Republicans Sink Trump Court Pick For Being A Good Lawyer

District court nominee Michael Bogren once defended a client against Catholics, so he is a religious bigot, says GOP Sen. Josh Hawley. ¯\_(ツ)_/¯
Sen. Josh Hawley (R-Mo.), who has confirmed a string of right-wing ideologues to be lifetime federal judges, is drawing the l
Sen. Josh Hawley (R-Mo.), who has confirmed a string of right-wing ideologues to be lifetime federal judges, is drawing the line on confirming a lawyer who defended his client.

WASHINGTON ― Senate Republicans are finally standing up to President Donald Trump on the kind of judicial nominee they can’t support: a lawyer who defends his client.

Michael Bogren, Trump’s nominee to the U.S. District Court for the Western District of Michigan, announced in a scathing Wednesday statement that he’s withdrawing his name because his nomination is already toast, thanks to “gross mischaracterizations” about his legal work by some GOP senators.

“I have been accused of being anti-religious, anti-Catholic, and a religious bigot,” fumed Borgen. “It is truly unfortunate that what used to be a dignified process has sunk to this level.”

Three Republicans on the Judiciary Committee ― Sens. Josh Hawley (Mo.), Ted Cruz (Texas) and Thom Tillis (N.C.) ― were prepared to reject Bogren’s nomination because they didn’t like the way he once defended the city of East Lansing in a lawsuit involving a Catholic couple. The couple sued after being barred from a farmer’s market after they refused to a host a same-sex marriage on their farm, citing religious beliefs. In his legal defense of the city, Bogren, a managing partner at the law firm Plunkett Cooney, used analogies involving the Ku Klux Klan and imams who do not believe women should drive.

That argument is anti-Catholic bigotry and unacceptable, argued Hawley, who laid into Bogren in his May confirmation hearing.

“You compared in your brief a Catholic family’s adherence to the teachings of their church to the activities of the KKK and the teachings of radical imams,” Hawley said. “Do you stand by those statements?”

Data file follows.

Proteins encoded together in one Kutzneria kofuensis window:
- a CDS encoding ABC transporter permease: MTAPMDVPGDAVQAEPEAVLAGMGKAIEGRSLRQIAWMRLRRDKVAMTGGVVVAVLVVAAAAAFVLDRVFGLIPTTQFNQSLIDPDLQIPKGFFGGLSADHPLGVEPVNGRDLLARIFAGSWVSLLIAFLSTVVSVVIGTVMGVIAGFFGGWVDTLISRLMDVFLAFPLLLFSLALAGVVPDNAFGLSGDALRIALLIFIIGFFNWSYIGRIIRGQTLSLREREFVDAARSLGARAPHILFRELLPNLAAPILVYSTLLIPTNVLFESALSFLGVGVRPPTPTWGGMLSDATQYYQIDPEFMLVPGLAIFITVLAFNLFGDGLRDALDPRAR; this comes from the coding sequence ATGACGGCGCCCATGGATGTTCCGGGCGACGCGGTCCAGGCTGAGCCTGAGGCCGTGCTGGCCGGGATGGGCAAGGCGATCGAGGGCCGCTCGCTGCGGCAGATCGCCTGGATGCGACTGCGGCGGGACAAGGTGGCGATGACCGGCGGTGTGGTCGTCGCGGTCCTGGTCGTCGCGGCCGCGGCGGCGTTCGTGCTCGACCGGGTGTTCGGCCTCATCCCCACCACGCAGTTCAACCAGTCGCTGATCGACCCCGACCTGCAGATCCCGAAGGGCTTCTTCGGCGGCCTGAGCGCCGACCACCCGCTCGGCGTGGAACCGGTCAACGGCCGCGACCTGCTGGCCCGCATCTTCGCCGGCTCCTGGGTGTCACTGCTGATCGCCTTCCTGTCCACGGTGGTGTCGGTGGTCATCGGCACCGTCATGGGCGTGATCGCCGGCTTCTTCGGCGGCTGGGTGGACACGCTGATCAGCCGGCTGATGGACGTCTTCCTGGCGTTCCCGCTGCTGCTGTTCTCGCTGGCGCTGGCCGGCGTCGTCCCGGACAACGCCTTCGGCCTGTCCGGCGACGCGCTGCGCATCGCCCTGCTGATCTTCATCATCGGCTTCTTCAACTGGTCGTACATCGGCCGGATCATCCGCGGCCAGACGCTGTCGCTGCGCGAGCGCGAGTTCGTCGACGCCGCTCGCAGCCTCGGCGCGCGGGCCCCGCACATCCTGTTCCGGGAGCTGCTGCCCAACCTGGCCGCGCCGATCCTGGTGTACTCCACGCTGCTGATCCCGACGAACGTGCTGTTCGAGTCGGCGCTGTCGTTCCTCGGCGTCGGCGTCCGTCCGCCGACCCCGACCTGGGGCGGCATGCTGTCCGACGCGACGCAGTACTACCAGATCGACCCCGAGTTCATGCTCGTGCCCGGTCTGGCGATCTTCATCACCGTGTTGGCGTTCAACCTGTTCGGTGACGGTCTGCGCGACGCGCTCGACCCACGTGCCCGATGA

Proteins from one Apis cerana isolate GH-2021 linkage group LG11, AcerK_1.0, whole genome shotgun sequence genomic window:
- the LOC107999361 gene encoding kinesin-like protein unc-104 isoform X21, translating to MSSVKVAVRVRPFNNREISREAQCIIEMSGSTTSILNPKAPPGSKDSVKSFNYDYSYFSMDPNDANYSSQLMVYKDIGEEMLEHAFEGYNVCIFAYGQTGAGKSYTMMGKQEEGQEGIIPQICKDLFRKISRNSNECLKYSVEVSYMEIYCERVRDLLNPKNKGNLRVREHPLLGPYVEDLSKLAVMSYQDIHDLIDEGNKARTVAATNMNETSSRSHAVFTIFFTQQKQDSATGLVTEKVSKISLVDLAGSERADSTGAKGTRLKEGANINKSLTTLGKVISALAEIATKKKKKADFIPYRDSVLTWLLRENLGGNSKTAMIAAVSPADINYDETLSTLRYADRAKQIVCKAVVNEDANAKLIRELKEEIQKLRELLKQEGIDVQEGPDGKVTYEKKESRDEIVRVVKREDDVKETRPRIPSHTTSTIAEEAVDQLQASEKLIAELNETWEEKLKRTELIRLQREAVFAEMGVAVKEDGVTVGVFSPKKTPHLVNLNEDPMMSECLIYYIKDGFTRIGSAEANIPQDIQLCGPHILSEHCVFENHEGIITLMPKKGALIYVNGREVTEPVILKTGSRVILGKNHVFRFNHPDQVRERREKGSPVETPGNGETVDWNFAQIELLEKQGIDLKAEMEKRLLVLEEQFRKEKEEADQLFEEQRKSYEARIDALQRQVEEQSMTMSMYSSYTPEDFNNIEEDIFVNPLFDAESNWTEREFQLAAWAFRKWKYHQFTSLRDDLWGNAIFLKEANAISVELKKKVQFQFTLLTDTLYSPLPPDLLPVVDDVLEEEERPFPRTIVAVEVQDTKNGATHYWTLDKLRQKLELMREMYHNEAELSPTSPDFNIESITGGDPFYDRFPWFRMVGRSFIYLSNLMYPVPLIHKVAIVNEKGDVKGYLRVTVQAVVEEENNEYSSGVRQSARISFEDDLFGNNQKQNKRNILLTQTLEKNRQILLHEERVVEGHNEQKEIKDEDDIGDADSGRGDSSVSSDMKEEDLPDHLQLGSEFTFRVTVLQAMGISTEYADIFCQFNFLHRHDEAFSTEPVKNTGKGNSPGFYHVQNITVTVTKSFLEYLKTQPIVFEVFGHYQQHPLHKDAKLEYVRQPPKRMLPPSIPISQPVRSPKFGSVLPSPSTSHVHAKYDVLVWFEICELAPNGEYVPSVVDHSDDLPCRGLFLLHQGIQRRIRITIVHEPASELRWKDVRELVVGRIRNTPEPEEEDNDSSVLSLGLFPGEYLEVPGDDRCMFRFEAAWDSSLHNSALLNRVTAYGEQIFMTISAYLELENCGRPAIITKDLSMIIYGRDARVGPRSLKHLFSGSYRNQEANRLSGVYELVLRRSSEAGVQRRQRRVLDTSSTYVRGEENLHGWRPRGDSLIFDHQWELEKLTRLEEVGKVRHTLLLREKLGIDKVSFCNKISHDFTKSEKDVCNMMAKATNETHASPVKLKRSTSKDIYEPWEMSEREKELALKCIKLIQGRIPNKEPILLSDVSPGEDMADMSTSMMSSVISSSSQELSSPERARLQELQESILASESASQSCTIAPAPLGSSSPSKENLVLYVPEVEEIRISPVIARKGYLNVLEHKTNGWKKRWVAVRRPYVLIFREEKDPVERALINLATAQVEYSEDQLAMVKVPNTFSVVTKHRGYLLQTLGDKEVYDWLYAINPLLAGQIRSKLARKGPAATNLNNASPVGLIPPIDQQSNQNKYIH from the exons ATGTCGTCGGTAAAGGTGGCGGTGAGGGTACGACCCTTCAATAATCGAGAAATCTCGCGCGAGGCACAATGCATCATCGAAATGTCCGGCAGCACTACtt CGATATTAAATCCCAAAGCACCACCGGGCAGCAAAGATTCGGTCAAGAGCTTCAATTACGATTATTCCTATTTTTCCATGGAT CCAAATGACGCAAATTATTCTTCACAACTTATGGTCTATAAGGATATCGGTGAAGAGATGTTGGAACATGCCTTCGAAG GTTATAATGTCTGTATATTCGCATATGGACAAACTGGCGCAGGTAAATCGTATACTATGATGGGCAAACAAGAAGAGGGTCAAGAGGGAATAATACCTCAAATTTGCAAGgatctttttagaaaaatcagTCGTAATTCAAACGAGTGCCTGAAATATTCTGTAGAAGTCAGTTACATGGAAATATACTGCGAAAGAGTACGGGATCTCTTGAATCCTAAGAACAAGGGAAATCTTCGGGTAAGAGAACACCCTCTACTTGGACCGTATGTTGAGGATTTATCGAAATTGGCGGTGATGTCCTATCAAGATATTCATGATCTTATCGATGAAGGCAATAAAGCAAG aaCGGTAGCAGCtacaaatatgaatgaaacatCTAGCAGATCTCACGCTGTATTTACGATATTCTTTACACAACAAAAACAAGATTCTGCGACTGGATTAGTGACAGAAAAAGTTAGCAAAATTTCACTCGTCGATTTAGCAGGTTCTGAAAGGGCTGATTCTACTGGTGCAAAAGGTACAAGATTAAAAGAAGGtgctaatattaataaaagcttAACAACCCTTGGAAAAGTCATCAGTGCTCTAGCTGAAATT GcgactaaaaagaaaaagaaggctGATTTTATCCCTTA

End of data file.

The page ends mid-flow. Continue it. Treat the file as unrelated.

“Respectfully, that is not what I said and those are not my views,” Bogren replied, as Hawley repeatedly interrupted him. “The point I was trying to make was that religious beliefs trying to justify discrimination if extended to sexual orientation, which the city of East Lansing protects, could be used to try to justify any other sort of discrimination, whether it be gender or race.”

“You think that the Catholic family’s pointing to the teachings of their church is equivalent to a KKK member invoking Christianity?” pressed Hawley.

“From a legal perspective,” Bogren said, again talking through the senator’s interruptions, “there is no distinction.”

District court nominee Michael Bogren testifies in his Senate confirmation hearing in May 2019.
District court nominee Michael Bogren testifies in his Senate confirmation hearing in May 2019.

Cruz and Tillis soon joined Hawley in opposing Borgen, which left him without the votes to advance. And Hawley continued hammering Bogren this week, saying he should never have used a legal defense that involved “stooping” to the level of putting Catholics in the same sentence as the KKK.

“He said that the Catholic family was trying to dress up their argument in the shimmering robes of righteousness,” Hawley said Tuesday. “I mean, he really went after them in a nasty way. He questioned the sincerity of their faith. He told the press that this Catholic family might as well just put out a sign that says only whites need apply.”